31 OCTOBER 1998, Page 53

A heroine who declines

Anita Brookner

THE SERVICE OF CLOUDS by Susan Hill Chatto, £15.99, pp. 271 by Susan Hill Chatto, £15.99, pp. 271 This is an unusual novel, not quite of our time or place, as if it were an encapsu- lation of all those stories in which a young woman leaves home, grows up, is struck by a brief illumination, endures loneliness, ill- ness, love, marriage, and fulfilment in her son, but who consistently takes wrong turn- ings in order to reach that final fulfilment. Thus an absolutely traditional fiction is undercut by a strange vagueness in which nothing is specific, and in which details of landscape, of pictures, of buildings are left evanescent and imprecise. That this is quite deliberate is not in doubt: the aim is to create something almost symbolic in which specificity is con- fined to very few components. The gap that this leaves is filled with descriptions of birds, of the sea: the terrain is essentially illusory. We are perhaps in Ireland, at one Point we are certainly in London, yet we end on a nebulous sea coast, with a sense of life retreating, as it does in reality, for the novel begins and ends with death. Time top is unconvincing. Lamps are lit, hats are trimmed, spinsters keep lodging houses. Proper nouns come as a distinct relief in a !to." which is as cloudy as the epigraph from Ruskin which gives the novel its title. The traditional elements are pleasing, as becomes the heroine, Florence Hennessey, who 'ecomes Flora Molloy. Here is a strong- willed and independent young woman who will be familiar to all readers of 19th- century fiction. She leaves behind her, in her non-specific home town, the memory of her dead father, her gloomy mother, and her spoilt younger sister in order to find her place in the world. Like all 19th- century heroines, she has character. She is drawn to the pictures in the local museum and determines to study art, but circum- stances oblige her to take a post as a gov- erness. So far, so predictable. But the child whom she is employed to teach dies, and Flora sets out once again, this time for London, where she attends lectures at a non-specific institute, interests an editor to whom she has sent essays on various paint- ings, and then falls ill with the sort of non- specific illness which would once have been treated as a turning point. Certainly, after recovery, Flora has succeeded in shedding even more of her past, a faculty she main- tains until the end of her life, discarding disappointments but failing to capitalise on those faculties which marked her out as a heroine in whom we were bound to place our trust.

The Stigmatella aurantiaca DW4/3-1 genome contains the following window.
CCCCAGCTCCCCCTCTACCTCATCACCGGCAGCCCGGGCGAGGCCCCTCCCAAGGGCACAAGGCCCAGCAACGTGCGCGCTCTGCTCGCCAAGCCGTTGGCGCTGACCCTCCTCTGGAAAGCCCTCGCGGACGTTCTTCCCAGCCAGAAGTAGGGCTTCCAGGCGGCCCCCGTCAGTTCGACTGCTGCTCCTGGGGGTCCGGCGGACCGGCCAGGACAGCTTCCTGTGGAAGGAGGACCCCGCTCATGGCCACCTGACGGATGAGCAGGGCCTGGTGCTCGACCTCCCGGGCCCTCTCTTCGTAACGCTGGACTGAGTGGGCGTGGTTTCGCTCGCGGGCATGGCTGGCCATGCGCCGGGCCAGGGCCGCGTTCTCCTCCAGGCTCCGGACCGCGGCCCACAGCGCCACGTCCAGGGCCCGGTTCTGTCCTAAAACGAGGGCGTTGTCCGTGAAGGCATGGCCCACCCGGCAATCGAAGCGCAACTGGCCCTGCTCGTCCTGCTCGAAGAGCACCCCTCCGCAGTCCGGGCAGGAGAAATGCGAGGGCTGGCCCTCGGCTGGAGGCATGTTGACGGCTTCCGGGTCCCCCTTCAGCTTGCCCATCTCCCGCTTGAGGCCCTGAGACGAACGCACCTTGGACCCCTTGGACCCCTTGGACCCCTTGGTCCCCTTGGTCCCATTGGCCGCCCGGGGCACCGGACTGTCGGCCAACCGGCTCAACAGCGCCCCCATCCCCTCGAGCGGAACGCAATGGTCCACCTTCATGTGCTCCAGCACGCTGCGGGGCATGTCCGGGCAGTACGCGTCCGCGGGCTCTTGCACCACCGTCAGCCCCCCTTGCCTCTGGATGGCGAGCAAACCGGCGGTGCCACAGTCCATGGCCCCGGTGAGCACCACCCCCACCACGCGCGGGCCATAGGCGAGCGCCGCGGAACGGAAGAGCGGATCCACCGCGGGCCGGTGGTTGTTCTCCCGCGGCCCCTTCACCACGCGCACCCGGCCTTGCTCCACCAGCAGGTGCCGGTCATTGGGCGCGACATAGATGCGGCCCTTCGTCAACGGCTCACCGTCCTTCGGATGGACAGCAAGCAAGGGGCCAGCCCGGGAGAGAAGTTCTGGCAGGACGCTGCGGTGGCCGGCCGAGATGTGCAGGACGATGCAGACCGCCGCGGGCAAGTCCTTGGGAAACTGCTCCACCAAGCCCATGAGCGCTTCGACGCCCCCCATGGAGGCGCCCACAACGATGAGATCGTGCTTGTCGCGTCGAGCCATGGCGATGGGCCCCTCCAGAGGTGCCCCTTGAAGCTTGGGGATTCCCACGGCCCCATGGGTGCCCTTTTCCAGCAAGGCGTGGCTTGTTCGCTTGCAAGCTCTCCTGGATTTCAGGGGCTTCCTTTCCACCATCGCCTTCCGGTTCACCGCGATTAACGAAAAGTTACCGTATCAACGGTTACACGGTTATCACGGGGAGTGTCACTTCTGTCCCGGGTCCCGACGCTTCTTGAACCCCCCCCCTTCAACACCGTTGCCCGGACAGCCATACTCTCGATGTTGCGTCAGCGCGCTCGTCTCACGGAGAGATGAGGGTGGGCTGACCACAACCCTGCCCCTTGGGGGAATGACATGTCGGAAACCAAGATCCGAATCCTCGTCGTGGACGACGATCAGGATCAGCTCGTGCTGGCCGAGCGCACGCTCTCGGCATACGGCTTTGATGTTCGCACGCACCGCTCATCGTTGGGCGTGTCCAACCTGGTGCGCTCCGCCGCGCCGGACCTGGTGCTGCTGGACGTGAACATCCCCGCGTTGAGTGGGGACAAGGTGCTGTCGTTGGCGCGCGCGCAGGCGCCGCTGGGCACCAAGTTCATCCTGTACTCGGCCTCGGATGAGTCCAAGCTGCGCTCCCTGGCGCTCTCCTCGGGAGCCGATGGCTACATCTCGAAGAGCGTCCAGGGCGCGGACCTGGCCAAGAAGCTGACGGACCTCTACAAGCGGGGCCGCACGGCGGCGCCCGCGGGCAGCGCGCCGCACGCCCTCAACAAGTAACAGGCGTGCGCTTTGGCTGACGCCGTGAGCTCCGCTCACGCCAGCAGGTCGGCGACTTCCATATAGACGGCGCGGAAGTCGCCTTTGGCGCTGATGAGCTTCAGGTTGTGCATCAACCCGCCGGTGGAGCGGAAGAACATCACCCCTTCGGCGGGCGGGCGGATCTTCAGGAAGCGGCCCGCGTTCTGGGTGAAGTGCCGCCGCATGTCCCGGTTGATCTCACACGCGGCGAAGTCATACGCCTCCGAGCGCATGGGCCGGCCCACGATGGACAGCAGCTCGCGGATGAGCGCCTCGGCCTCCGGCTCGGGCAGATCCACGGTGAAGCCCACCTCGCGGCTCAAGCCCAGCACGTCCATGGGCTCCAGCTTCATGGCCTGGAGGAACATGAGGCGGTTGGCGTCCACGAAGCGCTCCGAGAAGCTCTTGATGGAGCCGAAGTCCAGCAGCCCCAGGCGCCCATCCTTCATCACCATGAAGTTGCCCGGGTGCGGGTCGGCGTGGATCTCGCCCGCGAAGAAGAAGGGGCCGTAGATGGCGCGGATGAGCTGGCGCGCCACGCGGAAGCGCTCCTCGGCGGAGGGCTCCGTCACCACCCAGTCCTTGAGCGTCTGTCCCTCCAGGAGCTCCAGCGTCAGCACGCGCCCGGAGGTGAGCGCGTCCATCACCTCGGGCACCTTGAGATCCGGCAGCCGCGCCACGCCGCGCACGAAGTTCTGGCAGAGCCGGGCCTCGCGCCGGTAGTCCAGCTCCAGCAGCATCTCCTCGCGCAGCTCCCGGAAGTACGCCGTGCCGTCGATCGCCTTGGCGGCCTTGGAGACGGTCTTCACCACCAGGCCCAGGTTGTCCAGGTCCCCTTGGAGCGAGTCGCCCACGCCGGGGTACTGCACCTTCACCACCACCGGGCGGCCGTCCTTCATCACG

The editor, that hero, offers to pay for study trips to Italy and the Netherlands. Flora turns this down. She falls in love with a Polish soldier, who disappears. She sets out once again for another non-specific destination, takes a job in a draper's shop, and marries a commercial traveller who is only the second man she has ever set eyes on, exception being made for her dead or dying father and the editor. It is a loveless but decent marriage, as are all the mar- riages in this novel, but that is hardly the point: the point is the birth of her son, Hugh. It is to the son that the weightier part of the novel belongs. The thread running through the story is one of almost willed decline. This is a romantic theme — it is perhaps the archetypal romantic theme — yet it is treated here as if no other choices had been offered. It is treated lovingly, approv- ingly, and while one is sad for Flora one wonders what has become of her youth. Flora wonders this herself, but her thinking is unpredictable, given over to revelations which lead her nowhere. With what was once a clear vision of the future she is led back time and again to the past. What was to have been the future becomes in fact a way of dying. Death takes over the novel in more ways than one. As Flora's son, a doc- tor, attends yet another moribund patient his utterances become monosyllabic, almost comatose. The bright promise of Flora's early hopes ends in his own subfusc life.

Careful, gentle, strikingly old-fashioned, The Service of Clouds is the sort of novel which once only women were thought to favour. I doubt if this is any longer the case: the novel has become unisex. Yet I also wonder whether this particular novel will appeal to men. For one thing there is hardly a man in it. More important, the tone is very slightly suffocating, as cloudy as the title suggests. It leaves one puzzled, and rather more than puzzled, wary of any attempt to create an artificial past. The lamps, the hats, the lodging house, even the commercial traveller with his suitcase of ribbons, belong to the age of Arnold Ben- nett, and this attempt to revive them will hardly prove persuasive. As for Flora her- self, we know her rather too well. The dispiriting message is that failure leads to over-compensation. No heroine deserves such a fate.

The media circus is in town! The media circus is in town!'